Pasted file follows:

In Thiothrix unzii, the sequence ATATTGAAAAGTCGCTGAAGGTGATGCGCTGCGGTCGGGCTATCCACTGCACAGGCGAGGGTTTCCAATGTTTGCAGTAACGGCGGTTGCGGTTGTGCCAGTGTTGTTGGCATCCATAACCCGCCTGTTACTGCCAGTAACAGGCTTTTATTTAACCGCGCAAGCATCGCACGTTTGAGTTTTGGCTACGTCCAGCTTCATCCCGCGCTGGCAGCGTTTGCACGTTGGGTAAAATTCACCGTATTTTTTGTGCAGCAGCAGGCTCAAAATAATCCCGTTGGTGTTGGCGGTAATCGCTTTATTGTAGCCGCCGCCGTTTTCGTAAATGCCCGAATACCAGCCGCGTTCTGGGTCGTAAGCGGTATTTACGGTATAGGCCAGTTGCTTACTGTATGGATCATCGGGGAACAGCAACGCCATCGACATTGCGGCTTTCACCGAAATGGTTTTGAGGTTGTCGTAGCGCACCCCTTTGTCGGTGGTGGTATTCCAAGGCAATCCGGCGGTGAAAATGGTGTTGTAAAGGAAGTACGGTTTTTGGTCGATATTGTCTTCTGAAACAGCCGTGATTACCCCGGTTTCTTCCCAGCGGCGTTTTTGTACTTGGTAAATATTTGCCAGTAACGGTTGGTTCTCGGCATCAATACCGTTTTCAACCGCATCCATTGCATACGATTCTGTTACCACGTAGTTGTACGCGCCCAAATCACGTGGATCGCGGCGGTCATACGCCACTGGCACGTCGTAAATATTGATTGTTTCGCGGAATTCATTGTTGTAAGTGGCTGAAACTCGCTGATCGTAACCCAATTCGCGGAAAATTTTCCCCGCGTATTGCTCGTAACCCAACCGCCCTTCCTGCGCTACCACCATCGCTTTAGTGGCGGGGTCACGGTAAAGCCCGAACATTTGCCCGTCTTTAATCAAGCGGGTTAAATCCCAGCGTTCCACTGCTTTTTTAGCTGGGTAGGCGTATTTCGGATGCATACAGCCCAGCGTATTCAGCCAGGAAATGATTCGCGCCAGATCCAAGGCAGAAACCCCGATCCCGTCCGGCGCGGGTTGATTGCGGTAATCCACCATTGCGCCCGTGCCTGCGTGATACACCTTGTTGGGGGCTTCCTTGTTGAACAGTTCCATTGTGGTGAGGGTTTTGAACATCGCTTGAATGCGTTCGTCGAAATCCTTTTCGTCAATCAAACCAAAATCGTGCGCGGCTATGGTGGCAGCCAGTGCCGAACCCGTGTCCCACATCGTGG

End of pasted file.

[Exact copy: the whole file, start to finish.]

In Thiothrix unzii, the sequence ATATTGAAAAGTCGCTGAAGGTGATGCGCTGCGGTCGGGCTATCCACTGCACAGGCGAGGGTTTCCAATGTTTGCAGTAACGGCGGTTGCGGTTGTGCCAGTGTTGTTGGCATCCATAACCCGCCTGTTACTGCCAGTAACAGGCTTTTATTTAACCGCGCAAGCATCGCACGTTTGAGTTTTGGCTACGTCCAGCTTCATCCCGCGCTGGCAGCGTTTGCACGTTGGGTAAAATTCACCGTATTTTTTGTGCAGCAGCAGGCTCAAAATAATCCCGTTGGTGTTGGCGGTAATCGCTTTATTGTAGCCGCCGCCGTTTTCGTAAATGCCCGAATACCAGCCGCGTTCTGGGTCGTAAGCGGTATTTACGGTATAGGCCAGTTGCTTACTGTATGGATCATCGGGGAACAGCAACGCCATCGACATTGCGGCTTTCACCGAAATGGTTTTGAGGTTGTCGTAGCGCACCCCTTTGTCGGTGGTGGTATTCCAAGGCAATCCGGCGGTGAAAATGGTGTTGTAAAGGAAGTACGGTTTTTGGTCGATATTGTCTTCTGAAACAGCCGTGATTACCCCGGTTTCTTCCCAGCGGCGTTTTTGTACTTGGTAAATATTTGCCAGTAACGGTTGGTTCTCGGCATCAATACCGTTTTCAACCGCATCCATTGCATACGATTCTGTTACCACGTAGTTGTACGCGCCCAAATCACGTGGATCGCGGCGGTCATACGCCACTGGCACGTCGTAAATATTGATTGTTTCGCGGAATTCATTGTTGTAAGTGGCTGAAACTCGCTGATCGTAACCCAATTCGCGGAAAATTTTCCCCGCGTATTGCTCGTAACCCAACCGCCCTTCCTGCGCTACCACCATCGCTTTAGTGGCGGGGTCACGGTAAAGCCCGAACATTTGCCCGTCTTTAATCAAGCGGGTTAAATCCCAGCGTTCCACTGCTTTTTTAGCTGGGTAGGCGTATTTCGGATGCATACAGCCCAGCGTATTCAGCCAGGAAATGATTCGCGCCAGATCCAAGGCAGAAACCCCGATCCCGTCCGGCGCGGGTTGATTGCGGTAATCCACCATTGCGCCCGTGCCTGCGTGATACACCTTGTTGGGGGCTTCCTTGTTGAACAGTTCCATTGTGGTGAGGGTTTTGAACATCGCTTGAATGCGTTCGTCGAAATCCTTTTCGTCAATCAAACCAAAATCGTGCGCGGCTATGGTGGCAGCCAGTGCCGAACCCGTGTCCCACATCGTGG